Financial Literacy Programs: What The New Program By Student Development Services (SDS) Offers
How Students Handle Personal Finance
A 2014 survey by the Council for Economic Education (CEE) showed that only 19 of the 50 states in the U.S. require high school students to take a personal finance class before graduating. Consequently, most of these students go to college with almost zero skills in financial management. To demonstrate the severity of the situation, EverFi and Higher One conducted a survey that proved that although college students are managing their own money, they are becoming less responsible about it. The report indicated that only 39% of the fourth year students had budgets- and of these, only 47% kept track of their spending.
Wharton professor, Olivia S. Mitchell, who is also the director of the Pension Research Council, says that financially literate people tend to plan more, save more, invest smarter and have more wealth at retirement. He however clarifies that this is a correlation not a causal analysis. With this in mind, financial literacy programs are quite necessary for students to ensure that they secure their future and prevent financial frustrations.
An Insight On The New One Million Reasons Program By SDS
To help achieve this goal, the Student Development Services (SDS) announced in October that it wants to prepare students for the future by teaching them a few personal finance principles, through the One Million Reasons program. The program, which is a partnership between SDS, Office of Admission and Office of Financial Aid,mainly focuses on three areas. The students will be taught how to master the basics such as savings and budgeting; developing their skills including credit bureau and insurance; and considering the future for sample lessons in real estate and investments.With financial support from the Office of Admission and Office of Financial Aid, SDS will provide online resources, programming and in-class facilitations.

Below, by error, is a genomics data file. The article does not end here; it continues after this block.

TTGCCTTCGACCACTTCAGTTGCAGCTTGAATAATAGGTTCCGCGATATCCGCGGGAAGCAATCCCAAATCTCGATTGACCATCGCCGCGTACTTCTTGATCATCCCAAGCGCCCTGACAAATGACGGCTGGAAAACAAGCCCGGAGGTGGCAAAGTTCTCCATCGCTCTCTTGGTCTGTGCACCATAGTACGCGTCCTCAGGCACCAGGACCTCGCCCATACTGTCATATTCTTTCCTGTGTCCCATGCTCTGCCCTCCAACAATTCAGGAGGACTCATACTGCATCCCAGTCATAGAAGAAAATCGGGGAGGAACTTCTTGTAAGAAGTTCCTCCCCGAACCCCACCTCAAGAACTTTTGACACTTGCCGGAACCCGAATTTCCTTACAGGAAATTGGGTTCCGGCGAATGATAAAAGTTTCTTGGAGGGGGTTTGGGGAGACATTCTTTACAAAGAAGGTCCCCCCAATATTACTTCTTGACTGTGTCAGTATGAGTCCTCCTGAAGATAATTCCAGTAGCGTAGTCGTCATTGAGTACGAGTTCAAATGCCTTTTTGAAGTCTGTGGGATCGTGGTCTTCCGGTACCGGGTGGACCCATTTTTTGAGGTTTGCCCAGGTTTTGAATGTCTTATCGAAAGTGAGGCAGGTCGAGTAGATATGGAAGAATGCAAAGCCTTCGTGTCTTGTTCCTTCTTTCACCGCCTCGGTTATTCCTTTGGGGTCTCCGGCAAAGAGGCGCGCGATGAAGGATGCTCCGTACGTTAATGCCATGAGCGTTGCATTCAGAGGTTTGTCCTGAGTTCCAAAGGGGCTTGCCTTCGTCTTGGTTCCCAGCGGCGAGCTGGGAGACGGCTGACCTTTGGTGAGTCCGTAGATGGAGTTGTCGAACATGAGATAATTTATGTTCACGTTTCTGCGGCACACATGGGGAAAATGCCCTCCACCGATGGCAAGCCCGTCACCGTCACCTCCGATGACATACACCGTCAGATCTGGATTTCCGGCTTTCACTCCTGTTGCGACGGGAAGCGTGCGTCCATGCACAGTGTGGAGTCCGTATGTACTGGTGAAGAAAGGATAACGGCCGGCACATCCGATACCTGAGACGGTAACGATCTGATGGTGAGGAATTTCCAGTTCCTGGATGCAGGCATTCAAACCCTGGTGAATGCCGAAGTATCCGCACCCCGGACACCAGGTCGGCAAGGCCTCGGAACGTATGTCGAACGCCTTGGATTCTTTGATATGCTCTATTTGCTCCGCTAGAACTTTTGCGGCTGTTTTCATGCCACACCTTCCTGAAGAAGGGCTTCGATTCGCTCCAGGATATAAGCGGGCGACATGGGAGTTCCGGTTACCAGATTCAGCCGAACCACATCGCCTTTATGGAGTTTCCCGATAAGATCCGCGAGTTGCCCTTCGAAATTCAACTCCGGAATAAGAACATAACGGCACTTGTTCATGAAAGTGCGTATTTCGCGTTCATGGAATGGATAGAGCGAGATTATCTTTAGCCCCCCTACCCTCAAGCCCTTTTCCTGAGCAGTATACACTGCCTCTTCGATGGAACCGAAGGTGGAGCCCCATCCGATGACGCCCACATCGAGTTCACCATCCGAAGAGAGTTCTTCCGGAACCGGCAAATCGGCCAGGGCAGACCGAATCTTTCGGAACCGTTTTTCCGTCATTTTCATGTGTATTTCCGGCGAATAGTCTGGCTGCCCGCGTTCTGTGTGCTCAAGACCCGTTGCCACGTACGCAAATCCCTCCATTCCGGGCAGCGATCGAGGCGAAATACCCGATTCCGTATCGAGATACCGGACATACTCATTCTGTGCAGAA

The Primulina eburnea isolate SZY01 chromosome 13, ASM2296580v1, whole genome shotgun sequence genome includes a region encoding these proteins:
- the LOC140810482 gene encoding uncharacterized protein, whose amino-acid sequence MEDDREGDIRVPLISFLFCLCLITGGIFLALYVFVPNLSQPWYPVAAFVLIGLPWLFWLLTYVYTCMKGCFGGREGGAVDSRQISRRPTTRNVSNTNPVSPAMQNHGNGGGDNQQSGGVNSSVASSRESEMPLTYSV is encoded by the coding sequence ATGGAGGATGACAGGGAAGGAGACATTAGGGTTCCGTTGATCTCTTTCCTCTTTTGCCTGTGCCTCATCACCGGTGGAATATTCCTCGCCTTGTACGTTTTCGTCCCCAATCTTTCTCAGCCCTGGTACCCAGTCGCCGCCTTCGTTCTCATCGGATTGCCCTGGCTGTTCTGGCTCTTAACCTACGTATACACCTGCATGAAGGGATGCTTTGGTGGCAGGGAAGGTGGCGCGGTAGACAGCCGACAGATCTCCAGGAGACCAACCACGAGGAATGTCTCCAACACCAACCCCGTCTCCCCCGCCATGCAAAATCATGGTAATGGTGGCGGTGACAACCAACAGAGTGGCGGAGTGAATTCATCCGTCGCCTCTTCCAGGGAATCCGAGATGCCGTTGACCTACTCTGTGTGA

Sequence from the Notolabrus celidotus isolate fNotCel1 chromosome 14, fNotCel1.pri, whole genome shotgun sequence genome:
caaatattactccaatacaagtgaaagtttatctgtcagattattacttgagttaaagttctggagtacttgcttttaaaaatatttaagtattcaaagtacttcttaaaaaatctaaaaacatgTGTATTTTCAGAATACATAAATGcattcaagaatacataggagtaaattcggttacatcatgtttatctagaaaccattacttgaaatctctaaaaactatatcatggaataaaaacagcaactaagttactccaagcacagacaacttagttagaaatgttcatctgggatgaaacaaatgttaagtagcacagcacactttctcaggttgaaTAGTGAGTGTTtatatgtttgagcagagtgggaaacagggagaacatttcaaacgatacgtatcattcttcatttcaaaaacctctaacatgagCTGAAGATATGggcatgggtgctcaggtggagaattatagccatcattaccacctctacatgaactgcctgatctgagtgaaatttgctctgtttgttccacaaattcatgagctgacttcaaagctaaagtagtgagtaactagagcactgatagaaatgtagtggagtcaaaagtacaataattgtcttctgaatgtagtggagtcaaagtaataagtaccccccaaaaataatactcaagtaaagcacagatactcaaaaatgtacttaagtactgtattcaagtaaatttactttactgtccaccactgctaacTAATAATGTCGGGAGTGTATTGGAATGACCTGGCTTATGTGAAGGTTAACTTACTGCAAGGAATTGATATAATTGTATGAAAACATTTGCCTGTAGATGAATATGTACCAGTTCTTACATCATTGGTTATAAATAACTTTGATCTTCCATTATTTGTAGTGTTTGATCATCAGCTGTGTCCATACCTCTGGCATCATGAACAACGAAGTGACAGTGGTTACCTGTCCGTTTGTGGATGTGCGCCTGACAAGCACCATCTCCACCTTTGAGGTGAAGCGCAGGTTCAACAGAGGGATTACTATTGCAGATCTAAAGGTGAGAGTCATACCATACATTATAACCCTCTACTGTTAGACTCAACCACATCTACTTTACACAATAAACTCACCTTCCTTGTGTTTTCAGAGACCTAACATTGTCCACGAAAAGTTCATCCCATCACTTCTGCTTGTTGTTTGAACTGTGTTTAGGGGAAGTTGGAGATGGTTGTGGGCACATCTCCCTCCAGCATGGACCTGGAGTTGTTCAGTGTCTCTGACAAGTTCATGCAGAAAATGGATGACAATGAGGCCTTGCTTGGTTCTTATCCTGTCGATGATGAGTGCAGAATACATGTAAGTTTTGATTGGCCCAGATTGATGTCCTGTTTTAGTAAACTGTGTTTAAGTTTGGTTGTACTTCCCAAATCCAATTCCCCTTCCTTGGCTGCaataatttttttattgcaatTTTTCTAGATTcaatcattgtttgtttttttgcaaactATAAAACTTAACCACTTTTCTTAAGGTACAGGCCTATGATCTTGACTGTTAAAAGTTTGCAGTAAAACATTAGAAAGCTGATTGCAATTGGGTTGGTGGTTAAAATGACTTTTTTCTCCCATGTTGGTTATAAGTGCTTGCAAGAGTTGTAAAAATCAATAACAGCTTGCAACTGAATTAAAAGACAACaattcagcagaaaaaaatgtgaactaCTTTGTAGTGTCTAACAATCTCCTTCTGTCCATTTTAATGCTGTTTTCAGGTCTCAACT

According to Melet Leafgreen, assistant director of Financial Aid, these students will graduate with financial knowledge which will make them more successful in managing funds and debts. He added that this cohort would even find it easier to repay their college loans. To reiterate this, Rachael Capua,assistant director of the sophomore and junior year experience, said that there were one million reasons why students should enroll for this program, noting that the education and experience was more than just financial health. It impacts one professionally, personally, spiritually and emotionally. To sum it all up, Logan Skoog, Senior child development major and an OMR ambassador for the College of Science and Engineering, thoughtfully pointed out that the program is going to be more effective because it is tailor-made for students, as opposed to the general idea of retirement and future kid’s college funds, which are currently viewed as ideas of great financial management.
In conclusion, college students and even working professionals have been known to make a couple of small but extremely detrimental financial mistakes, which would otherwise have been avoided if one had earlier enrolled in a financial literacy program.Therefore, more states should ensure that high school students graduate only after taking personal finance courses to adequately prepare them for college and adult life.